But this tax money, instead of going to the U.S. Treasury, would be credited into individual “energy savings accounts.” Taxpayers could decide how best to spend the money to reduce carbon emissions, to benefit themselves and the planet. You could use your $555 toward installing solar panels on your roof, cutting your electricity bill to zero. Or you could direct your tax money to a charity that plants fast-growing trees at the equator, or to a private company that would suck up the carbon in the atmosphere and sequester it under the ocean floor. You could pool your “cooling tax” money with your neighbors and build a windmill to supply your town with electricity or a plant to supply you with a non-carbon alternative to gasoline.
Any plan that produces energy without emitting carbon, or gets rid of carbon already in the atmosphere, would qualify. Companies would compete for your business, and more would surely develop to serve the burgeoning clean-energy market.
Both of these are just examples of opportunities that the Emanuel Paradigm opens for debate and trial. Our challenge is to launch as many of these experiments as possible before the moment fades.
Daniel M. Kammen is the Class of 1935 Distinguished Professor of Energy in the Energy and Resources Group and in the Goldman School of Public Policy. He is on the board of advisors to National Geographic’s Great Energy Challenge. Kammen served as the inaugural Chief Technical Specialist for Renewable Energy and Energy Efficiency for the World Bank Group (2010 – 2011), and has served as a lead author for the Intergovernmental Panel on Climate Change, which shared the 2007 Nobel Peace Prize.
In a drilling campaign profoundly hampered by the long-standing U.S. trade embargo, Cuba came up dry in its search for deepwater oil this year. But its quest for offshore energy will continue.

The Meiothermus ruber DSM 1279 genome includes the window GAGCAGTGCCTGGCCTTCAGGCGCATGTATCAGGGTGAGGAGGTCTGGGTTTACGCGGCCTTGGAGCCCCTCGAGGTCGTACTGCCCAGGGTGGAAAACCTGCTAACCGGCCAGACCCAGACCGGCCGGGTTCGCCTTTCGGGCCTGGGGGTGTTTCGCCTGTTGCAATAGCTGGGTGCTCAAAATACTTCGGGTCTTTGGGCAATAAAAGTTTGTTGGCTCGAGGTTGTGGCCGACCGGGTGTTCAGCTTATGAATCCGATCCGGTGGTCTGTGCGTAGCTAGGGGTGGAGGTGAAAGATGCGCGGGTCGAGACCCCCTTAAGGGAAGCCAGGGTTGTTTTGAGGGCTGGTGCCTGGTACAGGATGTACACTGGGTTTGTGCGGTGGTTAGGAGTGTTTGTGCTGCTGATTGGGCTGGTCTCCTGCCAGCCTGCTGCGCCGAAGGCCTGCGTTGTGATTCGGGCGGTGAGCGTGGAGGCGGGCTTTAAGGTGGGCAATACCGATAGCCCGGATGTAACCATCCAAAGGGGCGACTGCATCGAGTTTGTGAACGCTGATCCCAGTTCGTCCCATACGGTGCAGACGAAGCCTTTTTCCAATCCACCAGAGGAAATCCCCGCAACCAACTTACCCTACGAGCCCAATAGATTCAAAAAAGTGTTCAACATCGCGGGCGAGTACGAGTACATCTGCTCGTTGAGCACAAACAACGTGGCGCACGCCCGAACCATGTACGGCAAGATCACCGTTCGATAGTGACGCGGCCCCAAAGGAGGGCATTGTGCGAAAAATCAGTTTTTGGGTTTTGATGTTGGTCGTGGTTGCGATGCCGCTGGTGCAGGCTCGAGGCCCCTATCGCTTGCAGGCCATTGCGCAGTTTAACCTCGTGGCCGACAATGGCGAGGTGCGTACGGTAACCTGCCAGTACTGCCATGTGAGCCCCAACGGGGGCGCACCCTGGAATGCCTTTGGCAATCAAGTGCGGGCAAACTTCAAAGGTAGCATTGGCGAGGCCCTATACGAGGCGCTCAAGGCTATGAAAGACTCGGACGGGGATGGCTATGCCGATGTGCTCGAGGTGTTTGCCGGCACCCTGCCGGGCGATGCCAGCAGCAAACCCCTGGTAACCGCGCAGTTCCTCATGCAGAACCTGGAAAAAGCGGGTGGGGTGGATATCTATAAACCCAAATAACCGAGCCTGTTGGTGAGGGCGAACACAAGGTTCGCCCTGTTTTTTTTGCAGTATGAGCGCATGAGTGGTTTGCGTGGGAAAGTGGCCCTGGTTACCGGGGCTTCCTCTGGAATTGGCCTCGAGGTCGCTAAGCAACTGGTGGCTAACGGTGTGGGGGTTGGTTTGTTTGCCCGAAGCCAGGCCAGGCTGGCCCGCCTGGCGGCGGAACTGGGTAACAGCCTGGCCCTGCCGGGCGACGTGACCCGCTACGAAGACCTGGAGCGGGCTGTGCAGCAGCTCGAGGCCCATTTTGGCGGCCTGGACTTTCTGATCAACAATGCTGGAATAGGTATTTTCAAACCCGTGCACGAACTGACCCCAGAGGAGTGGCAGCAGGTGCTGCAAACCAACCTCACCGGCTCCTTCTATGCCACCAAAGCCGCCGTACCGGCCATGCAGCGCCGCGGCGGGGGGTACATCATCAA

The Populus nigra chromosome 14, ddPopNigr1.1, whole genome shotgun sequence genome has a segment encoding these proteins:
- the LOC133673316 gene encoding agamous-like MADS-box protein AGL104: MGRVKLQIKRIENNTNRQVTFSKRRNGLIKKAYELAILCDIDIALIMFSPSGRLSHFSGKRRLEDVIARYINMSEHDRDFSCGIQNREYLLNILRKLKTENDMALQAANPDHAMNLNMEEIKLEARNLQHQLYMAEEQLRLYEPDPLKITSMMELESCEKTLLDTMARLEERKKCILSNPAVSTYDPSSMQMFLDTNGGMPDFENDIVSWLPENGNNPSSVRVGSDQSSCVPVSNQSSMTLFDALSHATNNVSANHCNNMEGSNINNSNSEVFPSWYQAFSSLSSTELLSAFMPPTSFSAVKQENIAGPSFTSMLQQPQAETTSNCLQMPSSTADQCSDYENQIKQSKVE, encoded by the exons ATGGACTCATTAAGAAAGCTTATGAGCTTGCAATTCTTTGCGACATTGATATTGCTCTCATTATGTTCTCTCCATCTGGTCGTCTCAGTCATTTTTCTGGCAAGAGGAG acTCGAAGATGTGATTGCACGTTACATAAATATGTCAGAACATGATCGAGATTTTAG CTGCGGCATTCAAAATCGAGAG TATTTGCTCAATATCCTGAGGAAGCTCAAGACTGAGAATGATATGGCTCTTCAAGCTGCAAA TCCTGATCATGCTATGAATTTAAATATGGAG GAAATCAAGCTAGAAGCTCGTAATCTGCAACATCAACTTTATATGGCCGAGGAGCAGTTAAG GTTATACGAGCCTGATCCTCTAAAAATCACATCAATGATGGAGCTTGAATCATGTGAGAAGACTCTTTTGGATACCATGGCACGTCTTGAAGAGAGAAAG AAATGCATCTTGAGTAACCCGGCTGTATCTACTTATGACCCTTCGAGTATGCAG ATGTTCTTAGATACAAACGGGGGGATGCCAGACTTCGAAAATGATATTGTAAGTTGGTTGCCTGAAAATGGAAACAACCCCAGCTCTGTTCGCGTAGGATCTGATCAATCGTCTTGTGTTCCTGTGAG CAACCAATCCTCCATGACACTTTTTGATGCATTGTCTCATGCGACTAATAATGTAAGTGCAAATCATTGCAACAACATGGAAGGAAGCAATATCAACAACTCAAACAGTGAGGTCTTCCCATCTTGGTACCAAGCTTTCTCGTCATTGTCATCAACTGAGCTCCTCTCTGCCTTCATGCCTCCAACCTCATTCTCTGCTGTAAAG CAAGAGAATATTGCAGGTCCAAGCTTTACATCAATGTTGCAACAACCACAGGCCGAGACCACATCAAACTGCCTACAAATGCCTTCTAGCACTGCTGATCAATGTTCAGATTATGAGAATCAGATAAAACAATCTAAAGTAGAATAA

Energy independence is a lot like the extravagant Christmas present you wished for all year as a child. For Americans, it’s been the equivalent of a pony, or a Red Ryder BB gun – we hoped for it, we yearned for it, but we never completely believed we’d get it. Now that it’s potentially within reach, one of the key questions is: will it live up to the hype?
The International Energy Agency, in its closely watched World Energy Outlook report last week, said the United States could become the world’s No. 1 producer of oil and natural gas by 2020, and might be “almost self-sufficient in energy, in net terms,” by 2035. That’s not exactly around the corner, but it’s also not that far off, historically speaking. As a point of reference, the last time the United States could meet its own energy needs was the same year Sputnik was launched: 1957. (See related story: “U.S. to Overtake Saudi Arabia, Russia as World’s Top Energy Producer”)
Mind you, this is a projection, not a guarantee, but it lines up with analyses from other organizations, like the U.S. government’s Annual Energy Outlook and the BP Statistical Review of Energy. We could still go off the rails here (20 years is more than enough time to screw up a trend). In fact there are two factors driving this, and there’s no guarantee we’ll continue doing either of them.
One is fracking, which is opening up domestic reserves of shale oil and natural gas that were previously out of reach. Fracking is a huge change in our energy landscape, but it also is bitterly controversial because of the potential impact on groundwater and other environmental issues. The second factor, which is getting less attention, is increasing energy efficiency, particularly raising fuel efficiency standards for cars. The IEA estimates this may account for 45 percent of the total shift toward U.S. energy independence. Both of those trends have opponents, both could still be rolled back.